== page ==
Many baseball fans from the “Baby Boomer” generation haven’t really bought into the immense change in how statistics are viewed. They still look at the game with their eyes and are only concerned with the numbers on the back of the baseball card. For those of us more immersed in the details of the game, the man who guided us through the wilderness is Bill James. Starting in the late 70’s, he published an annual “Baseball Abstract” that began the task of analyzing data in new and different ways. By 1985, he wrote the first “Historical Baseball Abstract” and that 700+ page volume still sits on the bookshelf in my office.
For baseball fans in general and Fantasy Baseball players who can’t wait for the upcoming season, Bill also helps us get through the winter while we’re longing for box scores. Each November, The Bill James Handbook gives us a review of the season, lifetime stats of every major league player and numerous articles and lists to make the “hot stove” season tolerable. The 2022 version is available now and at 634 pages, offers just about something for everyone. The Old Duck has an annual exercise, where I take my initial cursory glance at the book and begin discovering information that surprises and enlightens me.
So, here are some random observations from my first time through the pages…
> In golf and tennis, fans can easily find current rankings on each player. The systems are set up so that the rankings move up and down based on performance and are not just for the current season. James has developed a similar idea for ranking starting pitchers. The current top five are Max Scherzer, Walker Buehler, Jacob deGrom, Gerrit Cole and Zack Wheeler. Scherzer is at the top of the heap for the first time since August of 2019. Wheeler had the biggest jump of the top five as he was #29 at the start of the season. The champion Braves had two SP’s in the top 10…Charlie Morton at #6 and Max Fried at #8. Brewer starters Corbin Burnes and Brandon Woodruff came in at #9 & #10. Some of the biggest drops since a year ago were Yu Darvish (#9 to #29), Zack Greinke (#12 to #45) and Kyle Hendricks (#14 to #74). On the positive side, Robbie Ray (#55 to #7), Kevin Gausman (#33 to #12) and Julio Urias (#44 to #14) led the way.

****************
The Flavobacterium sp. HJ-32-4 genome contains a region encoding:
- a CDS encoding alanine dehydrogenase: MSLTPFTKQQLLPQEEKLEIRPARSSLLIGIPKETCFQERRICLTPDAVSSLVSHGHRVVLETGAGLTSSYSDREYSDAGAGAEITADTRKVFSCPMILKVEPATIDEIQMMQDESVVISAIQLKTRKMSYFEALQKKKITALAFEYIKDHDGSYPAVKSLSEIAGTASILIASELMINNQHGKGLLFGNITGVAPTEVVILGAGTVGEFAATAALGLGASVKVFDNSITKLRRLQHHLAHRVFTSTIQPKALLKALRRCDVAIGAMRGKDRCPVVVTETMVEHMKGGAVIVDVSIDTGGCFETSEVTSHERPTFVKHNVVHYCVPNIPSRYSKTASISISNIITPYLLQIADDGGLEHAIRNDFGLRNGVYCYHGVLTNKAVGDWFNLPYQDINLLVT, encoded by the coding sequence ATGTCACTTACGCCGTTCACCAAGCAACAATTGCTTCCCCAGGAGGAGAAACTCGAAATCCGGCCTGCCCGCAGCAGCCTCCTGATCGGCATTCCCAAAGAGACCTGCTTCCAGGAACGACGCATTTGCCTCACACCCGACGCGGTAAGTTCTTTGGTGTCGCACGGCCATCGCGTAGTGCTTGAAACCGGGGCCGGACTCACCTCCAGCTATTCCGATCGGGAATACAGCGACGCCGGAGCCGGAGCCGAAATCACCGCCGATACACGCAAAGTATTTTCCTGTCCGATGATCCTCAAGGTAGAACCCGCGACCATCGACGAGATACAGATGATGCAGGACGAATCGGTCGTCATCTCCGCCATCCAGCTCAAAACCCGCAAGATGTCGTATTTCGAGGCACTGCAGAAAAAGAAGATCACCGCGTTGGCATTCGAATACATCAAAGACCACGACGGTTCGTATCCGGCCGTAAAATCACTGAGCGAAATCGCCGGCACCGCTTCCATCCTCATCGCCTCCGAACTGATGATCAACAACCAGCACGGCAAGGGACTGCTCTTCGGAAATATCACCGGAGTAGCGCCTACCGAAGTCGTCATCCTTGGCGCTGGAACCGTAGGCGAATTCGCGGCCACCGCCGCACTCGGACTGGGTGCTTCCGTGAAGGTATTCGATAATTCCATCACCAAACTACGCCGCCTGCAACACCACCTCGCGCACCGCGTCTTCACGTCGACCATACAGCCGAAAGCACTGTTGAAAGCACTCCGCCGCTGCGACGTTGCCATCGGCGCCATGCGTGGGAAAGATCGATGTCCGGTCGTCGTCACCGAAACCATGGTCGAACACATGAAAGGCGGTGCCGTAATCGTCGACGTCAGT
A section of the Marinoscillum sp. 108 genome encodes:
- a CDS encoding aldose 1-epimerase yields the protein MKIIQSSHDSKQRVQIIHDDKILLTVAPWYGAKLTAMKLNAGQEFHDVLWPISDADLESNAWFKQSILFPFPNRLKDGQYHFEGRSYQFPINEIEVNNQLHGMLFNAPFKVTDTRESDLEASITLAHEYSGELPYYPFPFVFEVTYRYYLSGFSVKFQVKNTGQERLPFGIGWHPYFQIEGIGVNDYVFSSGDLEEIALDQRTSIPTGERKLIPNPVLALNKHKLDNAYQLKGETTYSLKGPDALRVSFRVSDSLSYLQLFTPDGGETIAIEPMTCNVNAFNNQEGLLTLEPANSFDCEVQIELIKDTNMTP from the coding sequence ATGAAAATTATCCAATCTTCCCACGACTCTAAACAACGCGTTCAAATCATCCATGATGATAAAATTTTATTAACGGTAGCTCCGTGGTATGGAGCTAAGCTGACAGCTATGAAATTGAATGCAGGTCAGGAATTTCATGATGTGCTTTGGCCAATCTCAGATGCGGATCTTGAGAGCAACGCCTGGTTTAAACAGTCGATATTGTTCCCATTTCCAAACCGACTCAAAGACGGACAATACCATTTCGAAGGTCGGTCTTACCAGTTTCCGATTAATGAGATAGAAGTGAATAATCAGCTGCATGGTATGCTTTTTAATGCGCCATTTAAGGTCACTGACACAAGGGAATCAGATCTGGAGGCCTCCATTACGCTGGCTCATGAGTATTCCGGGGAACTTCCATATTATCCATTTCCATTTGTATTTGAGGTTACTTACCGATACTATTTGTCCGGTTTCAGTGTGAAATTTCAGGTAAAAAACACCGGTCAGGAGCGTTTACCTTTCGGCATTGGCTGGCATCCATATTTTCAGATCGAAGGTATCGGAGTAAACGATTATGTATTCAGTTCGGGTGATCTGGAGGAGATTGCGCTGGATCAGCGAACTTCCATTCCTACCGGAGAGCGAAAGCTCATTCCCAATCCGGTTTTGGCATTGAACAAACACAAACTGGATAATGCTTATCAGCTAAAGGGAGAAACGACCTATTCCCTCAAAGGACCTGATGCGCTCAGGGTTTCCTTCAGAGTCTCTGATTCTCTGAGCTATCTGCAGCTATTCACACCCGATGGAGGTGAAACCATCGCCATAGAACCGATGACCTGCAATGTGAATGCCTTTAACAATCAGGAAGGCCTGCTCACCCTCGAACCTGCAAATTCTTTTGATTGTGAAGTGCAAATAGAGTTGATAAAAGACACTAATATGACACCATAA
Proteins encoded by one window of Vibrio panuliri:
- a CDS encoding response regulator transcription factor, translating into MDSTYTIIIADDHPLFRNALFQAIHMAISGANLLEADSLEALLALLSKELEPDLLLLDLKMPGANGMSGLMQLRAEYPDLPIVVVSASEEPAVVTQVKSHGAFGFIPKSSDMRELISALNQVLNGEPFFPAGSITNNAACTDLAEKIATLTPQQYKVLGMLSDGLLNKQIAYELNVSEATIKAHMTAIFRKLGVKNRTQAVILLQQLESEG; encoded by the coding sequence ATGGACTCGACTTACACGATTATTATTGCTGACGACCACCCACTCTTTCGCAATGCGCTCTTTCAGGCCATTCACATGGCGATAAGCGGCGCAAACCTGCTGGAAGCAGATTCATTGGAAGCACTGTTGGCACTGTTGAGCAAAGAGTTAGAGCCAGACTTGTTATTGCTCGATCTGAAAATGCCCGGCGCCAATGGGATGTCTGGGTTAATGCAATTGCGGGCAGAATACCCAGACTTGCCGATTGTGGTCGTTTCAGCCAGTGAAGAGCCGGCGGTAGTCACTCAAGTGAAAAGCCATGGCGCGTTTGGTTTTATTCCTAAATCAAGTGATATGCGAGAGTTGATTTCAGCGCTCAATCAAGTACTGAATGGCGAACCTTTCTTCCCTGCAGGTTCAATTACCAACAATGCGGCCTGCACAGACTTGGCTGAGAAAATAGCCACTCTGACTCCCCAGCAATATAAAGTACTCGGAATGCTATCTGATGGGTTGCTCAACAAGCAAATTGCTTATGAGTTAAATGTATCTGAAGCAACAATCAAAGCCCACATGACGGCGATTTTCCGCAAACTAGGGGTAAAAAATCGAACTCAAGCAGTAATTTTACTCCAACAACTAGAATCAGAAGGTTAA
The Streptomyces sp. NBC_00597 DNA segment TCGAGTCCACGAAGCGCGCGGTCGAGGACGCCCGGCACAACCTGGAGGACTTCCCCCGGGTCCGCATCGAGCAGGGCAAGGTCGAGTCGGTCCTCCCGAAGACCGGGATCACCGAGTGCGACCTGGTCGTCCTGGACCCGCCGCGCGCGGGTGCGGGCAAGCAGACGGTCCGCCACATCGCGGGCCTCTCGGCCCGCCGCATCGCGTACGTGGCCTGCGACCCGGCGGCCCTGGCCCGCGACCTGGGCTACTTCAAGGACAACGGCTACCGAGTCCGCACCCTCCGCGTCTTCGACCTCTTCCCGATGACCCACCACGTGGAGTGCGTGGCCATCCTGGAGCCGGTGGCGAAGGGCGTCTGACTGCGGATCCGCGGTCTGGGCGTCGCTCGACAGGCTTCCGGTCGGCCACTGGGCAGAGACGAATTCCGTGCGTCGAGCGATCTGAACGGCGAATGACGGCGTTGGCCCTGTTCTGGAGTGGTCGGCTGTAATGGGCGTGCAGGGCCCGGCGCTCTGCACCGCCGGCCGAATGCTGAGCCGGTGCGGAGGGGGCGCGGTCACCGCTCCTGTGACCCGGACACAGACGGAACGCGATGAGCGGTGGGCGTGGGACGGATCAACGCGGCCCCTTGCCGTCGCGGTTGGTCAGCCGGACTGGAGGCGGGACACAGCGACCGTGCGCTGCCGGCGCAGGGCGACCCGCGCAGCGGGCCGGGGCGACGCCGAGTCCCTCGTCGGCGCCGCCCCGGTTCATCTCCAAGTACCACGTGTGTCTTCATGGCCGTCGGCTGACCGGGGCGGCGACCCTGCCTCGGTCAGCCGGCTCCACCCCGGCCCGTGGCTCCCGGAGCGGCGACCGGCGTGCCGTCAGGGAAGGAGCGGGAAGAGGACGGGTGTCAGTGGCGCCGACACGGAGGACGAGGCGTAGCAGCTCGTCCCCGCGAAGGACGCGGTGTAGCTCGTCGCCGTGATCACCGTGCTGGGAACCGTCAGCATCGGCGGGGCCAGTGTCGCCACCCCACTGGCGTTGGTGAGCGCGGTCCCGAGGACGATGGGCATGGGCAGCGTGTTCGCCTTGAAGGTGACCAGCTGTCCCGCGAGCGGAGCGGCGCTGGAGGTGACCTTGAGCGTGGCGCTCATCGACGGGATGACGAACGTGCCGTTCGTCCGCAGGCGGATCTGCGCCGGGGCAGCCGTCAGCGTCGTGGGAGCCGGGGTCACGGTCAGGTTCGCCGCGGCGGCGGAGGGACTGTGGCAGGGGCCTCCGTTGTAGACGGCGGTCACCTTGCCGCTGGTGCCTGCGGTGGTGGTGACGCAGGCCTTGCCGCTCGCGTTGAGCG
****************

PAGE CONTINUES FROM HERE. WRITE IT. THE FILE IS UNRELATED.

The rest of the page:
> Fielding metrics are relatively new and not yet accepted by fans or even by many statisticians. The handbook’s “Defensive Runs Saved” chart shows how players can help their team even when they don’t have a bat in their hand. Paul Goldschmidt of the Cards led all 1B with 9 runs saved, but Lewin Diaz of the Marlins actually matched that number despite only playing 40 games. Whit Merrifield of the Royals topped 2B with 14; youngster Ke’Bryan Hayes of the Pirates led at 3B with 16 while Platinum Glove recipient Carlos Correa was dominant at SS with 20. There were great performances in the Outfield with Gold Glove winner Tyler O’Neill leading the LF with 11, Michael A. Taylor (another Gold Glover) in CF had 19 and Adolis Garcia topped the RF with 13…one more than Joey Gallo. Dallas Keuchel led all Pitchers with 12 and Jacob Stallings was far and away the best Catcher with 21. For all the cynical fans out there, we can’t leave out the worst fielders in the game and how many runs they cost their teams…